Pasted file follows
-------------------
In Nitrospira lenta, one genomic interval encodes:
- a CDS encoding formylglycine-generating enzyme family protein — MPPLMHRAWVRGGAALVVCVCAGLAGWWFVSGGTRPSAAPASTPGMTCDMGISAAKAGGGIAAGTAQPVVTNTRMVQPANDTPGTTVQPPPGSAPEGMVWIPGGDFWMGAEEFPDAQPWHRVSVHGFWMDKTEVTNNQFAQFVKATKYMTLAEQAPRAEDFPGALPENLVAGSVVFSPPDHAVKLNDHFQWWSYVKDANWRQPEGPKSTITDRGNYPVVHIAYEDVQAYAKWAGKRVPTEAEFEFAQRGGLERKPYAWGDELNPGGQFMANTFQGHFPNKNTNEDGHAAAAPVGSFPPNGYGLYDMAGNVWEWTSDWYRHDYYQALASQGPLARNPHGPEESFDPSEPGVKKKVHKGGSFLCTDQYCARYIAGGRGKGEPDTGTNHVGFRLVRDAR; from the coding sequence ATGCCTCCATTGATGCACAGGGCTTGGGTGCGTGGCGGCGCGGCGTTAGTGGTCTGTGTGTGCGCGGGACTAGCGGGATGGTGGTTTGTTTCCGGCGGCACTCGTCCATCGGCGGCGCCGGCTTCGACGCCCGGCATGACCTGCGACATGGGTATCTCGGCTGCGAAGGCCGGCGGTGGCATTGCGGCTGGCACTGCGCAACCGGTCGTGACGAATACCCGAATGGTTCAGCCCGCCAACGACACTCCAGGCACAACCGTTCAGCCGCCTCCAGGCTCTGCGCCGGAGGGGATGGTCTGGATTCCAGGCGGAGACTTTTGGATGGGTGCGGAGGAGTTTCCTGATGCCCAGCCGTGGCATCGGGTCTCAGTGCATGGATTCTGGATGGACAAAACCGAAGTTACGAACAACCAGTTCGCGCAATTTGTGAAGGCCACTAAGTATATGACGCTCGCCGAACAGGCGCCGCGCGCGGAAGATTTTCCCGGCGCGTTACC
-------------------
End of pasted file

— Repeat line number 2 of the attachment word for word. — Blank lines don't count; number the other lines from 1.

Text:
- a CDS encoding formylglycine-generating enzyme family protein — MPPLMHRAWVRGGAALVVCVCAGLAGWWFVSGGTRPSAAPASTPGMTCDMGISAAKAGGGIAAGTAQPVVTNTRMVQPANDTPGTTVQPPPGSAPEGMVWIPGGDFWMGAEEFPDAQPWHRVSVHGFWMDKTEVTNNQFAQFVKATKYMTLAEQAPRAEDFPGALPENLVAGSVVFSPPDHAVKLNDHFQWWSYVKDANWRQPEGPKSTITDRGNYPVVHIAYEDVQAYAKWAGKRVPTEAEFEFAQRGGLERKPYAWGDELNPGGQFMANTFQGHFPNKNTNEDGHAAAAPVGSFPPNGYGLYDMAGNVWEWTSDWYRHDYYQALASQGPLARNPHGPEESFDPSEPGVKKKVHKGGSFLCTDQYCARYIAGGRGKGEPDTGTNHVGFRLVRDAR; from the coding sequence ATGCCTCCATTGATGCACAGGGCTTGGGTGCGTGGCGGCGCGGCGTTAGTGGTCTGTGTGTGCGCGGGACTAGCGGGATGGTGGTTTGTTTCCGGCGGCACTCGTCCATCGGCGGCGCCGGCTTCGACGCCCGGCATGACCTGCGACATGGGTATCTCGGCTGCGAAGGCCGGCGGTGGCATTGCGGCTGGCACTGCGCAACCGGTCGTGACGAATACCCGAATGGTTCAGCCCGCCAACGACACTCCAGGCACAACCGTTCAGCCGCCTCCAGGCTCTGCGCCGGAGGGGATGGTCTGGATTCCAGGCGGAGACTTTTGGATGGGTGCGGAGGAGTTTCCTGATGCCCAGCCGTGGCATCGGGTCTCAGTGCATGGATTCTGGATGGACAAAACCGAAGTTACGAACAACCAGTTCGCGCAATTTGTGAAGGCCACTAAGTATATGACGCTCGCCGAACAGGCGCCGCGCGCGGAAGATTTTCCCGGCGCGTTACC